A phone hearing is scheduled this week for convicted felon and seersucker suit enthusiast Roger Stone. POLITICO reports the meeting will happen Tuesday between the Justice Department and Stone’s attorneys just two days before he’s scheduled to be sentenced.
It’s unclear whether the judge will decide to proceed with the sentencing as scheduled, given the latest motion for a new trial and questions about how easily prosecutors will be able to respond to it with those most familiar with the case having formally stepped back from it and, in one instance, quit his job altogether.
Some former Justice Department prosecutors are urging Jackson to inquire into the abrupt withdrawal of the trial team last week and the reversal in the government’s position, but she has not yet signaled any plans to do that.
As recently as Friday, the judge seemed intent on moving toward sentencing, issuing an order requiring the government to respond to the latest new trial motion — which remains under seal — by midnight Tuesday.
The sentencing question is interesting following the resignation of all four prosecutors last week. It’s unlikely any sort of delay would happen given the number of federal prosecutors the Justice Department can tap for Stone’s sentencing. Appeals are obviously coming which means a new team can handle that process whenever it starts or should Stone win a new trial.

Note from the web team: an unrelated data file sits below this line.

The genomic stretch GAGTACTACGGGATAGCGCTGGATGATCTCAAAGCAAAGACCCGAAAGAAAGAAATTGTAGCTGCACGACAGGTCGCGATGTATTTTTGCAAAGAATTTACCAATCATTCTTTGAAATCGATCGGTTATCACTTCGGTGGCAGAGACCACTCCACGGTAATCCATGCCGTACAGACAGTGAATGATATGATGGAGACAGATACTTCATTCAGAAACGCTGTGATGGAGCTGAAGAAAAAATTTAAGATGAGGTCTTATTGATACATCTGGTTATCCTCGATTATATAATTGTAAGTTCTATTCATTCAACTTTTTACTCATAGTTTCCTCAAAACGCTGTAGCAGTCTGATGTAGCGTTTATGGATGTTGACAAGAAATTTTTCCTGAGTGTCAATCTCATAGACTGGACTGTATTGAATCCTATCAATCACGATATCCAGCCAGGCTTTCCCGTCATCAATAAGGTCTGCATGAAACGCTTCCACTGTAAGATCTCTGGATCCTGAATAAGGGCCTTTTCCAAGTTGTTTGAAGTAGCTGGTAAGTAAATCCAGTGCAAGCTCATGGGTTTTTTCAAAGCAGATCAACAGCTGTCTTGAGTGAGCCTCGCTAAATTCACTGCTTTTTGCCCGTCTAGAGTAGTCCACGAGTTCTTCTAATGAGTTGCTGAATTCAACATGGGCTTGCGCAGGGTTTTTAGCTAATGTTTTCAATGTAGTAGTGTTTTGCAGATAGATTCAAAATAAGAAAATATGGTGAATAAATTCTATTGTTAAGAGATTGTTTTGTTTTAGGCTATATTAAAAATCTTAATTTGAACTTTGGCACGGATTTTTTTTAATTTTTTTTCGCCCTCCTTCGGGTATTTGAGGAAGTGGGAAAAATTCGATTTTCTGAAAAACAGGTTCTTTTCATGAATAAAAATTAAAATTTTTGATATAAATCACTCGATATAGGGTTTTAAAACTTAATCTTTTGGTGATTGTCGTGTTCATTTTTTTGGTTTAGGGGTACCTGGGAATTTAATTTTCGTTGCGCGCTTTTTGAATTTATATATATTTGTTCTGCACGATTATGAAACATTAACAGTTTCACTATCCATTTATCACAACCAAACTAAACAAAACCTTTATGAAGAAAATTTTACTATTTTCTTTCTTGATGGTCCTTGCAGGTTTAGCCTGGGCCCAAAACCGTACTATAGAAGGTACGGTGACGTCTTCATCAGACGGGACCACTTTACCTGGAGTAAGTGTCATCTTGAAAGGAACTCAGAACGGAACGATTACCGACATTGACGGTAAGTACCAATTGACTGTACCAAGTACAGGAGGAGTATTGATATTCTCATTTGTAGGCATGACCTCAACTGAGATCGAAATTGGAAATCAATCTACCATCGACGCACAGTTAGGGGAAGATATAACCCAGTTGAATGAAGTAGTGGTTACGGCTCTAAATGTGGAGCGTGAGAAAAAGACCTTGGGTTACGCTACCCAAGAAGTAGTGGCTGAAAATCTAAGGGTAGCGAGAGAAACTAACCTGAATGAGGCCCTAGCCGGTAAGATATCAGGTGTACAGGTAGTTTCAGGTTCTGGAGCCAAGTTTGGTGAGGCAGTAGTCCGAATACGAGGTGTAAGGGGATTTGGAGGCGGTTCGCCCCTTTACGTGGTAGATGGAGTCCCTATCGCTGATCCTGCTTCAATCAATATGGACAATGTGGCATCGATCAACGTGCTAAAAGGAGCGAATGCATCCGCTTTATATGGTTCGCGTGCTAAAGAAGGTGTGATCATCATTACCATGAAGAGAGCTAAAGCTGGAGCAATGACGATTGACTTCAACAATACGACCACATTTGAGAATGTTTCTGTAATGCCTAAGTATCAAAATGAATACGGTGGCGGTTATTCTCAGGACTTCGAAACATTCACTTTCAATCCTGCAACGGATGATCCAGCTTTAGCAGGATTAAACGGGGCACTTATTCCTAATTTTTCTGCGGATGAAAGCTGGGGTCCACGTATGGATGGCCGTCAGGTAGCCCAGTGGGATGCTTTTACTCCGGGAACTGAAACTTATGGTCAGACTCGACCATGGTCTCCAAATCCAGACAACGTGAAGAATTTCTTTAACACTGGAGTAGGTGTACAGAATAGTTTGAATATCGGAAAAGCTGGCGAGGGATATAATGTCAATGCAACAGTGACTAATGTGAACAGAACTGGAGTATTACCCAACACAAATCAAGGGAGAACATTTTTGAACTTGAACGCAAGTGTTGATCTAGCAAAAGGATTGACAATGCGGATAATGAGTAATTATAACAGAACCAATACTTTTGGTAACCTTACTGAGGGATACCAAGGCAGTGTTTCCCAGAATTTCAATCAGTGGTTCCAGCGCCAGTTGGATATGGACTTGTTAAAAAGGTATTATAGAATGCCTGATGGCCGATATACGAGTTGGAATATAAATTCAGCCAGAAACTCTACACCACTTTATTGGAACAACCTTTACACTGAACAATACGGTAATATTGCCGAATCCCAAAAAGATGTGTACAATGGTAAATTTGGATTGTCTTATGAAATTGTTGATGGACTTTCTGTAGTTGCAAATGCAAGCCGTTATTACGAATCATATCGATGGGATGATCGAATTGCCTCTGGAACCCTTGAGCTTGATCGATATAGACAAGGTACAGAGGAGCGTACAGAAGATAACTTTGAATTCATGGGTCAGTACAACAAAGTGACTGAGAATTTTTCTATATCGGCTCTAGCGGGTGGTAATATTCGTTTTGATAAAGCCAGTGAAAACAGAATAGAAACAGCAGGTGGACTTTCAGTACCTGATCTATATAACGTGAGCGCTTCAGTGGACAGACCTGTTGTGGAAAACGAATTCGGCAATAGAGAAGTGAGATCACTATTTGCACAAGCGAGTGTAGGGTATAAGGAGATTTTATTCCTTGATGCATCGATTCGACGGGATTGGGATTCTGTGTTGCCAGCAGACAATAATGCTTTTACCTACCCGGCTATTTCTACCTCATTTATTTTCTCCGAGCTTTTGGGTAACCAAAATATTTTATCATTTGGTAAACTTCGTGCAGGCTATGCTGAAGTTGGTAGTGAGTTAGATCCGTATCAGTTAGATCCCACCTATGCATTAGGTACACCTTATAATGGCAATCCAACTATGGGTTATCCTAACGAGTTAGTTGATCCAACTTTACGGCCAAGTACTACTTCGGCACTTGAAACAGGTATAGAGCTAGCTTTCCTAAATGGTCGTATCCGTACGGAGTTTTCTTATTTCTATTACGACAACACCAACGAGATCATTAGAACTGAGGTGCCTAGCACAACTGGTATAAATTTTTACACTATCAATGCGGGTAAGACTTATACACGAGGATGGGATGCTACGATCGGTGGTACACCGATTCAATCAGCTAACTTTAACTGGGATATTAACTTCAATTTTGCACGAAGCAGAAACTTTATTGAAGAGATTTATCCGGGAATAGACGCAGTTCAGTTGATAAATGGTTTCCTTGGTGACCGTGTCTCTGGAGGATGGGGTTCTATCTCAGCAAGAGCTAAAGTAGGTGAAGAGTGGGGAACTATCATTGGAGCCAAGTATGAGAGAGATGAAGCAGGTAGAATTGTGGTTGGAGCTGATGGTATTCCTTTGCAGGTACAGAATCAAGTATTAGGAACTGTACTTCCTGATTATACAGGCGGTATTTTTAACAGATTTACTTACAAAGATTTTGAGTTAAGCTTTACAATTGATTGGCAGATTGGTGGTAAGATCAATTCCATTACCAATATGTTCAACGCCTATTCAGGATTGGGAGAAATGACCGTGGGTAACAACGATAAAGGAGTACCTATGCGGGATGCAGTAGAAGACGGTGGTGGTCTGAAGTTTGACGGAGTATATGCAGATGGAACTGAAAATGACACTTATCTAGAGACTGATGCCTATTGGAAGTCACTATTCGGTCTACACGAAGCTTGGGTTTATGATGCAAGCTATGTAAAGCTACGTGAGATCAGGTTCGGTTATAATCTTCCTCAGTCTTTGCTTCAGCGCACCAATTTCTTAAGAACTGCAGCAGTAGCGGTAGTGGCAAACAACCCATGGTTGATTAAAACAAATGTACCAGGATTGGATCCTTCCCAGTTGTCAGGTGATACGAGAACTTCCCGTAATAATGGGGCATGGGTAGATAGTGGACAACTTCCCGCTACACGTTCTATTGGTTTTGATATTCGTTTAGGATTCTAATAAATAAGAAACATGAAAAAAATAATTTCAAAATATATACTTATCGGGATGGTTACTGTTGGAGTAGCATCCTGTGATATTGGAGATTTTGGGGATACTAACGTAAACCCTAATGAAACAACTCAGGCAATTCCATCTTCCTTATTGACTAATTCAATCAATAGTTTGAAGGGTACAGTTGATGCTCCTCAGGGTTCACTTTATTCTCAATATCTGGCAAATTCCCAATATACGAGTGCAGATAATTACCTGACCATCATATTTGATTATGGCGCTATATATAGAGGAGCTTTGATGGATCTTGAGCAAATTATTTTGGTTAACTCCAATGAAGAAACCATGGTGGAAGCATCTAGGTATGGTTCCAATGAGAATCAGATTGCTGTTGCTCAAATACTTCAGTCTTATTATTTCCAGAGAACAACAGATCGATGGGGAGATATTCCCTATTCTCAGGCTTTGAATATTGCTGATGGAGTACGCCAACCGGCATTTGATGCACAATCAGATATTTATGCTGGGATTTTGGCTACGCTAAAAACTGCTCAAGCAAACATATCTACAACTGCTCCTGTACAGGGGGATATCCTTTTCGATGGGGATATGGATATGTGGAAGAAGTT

All this is going on while a petition effort has been launched in hopes of getting Attorney General Bill Barr’s resignation. Project Democracy crowed about 1100 signatures from former Justice Department employees.
We welcome Attorney General Barr’s belated acknowledgment that the DOJ’s law enforcement decisions must be independent of politics; that it is wrong for the President to interfere in specific enforcement matters, either to punish his opponents or to help his friends; and that the President’s public comments on DOJ matters have gravely damaged the Department’s credibility. But Mr. Barr’s actions in doing the President’s personal bidding unfortunately speak louder than his words. Those actions, and the damage they have done to the Department of Justice’s reputation for integrity and the rule of law, require Mr. Barr to resign. But because we have little expectation he will do so, it falls to the Department’s career officials to take appropriate action to uphold their oaths of office and defend nonpartisan, apolitical justice.
It’s highly doubtful the petition will lead to Barr’s resignation and this petition will probably be used by Democrats to promise on bated breath their DoJ will be more impartial than Trump’s. Not that anyone should believe it. It’s not like other administrations have ever been untruthful to Congress and skirted on charges (ex 1: James Clapper).
It is doubtful Stone will get a new trial and will likely spend several years in prison. His arguments appear rather weak based on analysis by David French and Ken White of Popehat.
Whether the judge goes with the recommended sentence or decides to do something else is up to her and her alone. It’s mostly likely Trump eventually pardons or commutes Stone’s sentence so he avoids major prison time. Still makes 2020 a fun year, doesn’t it?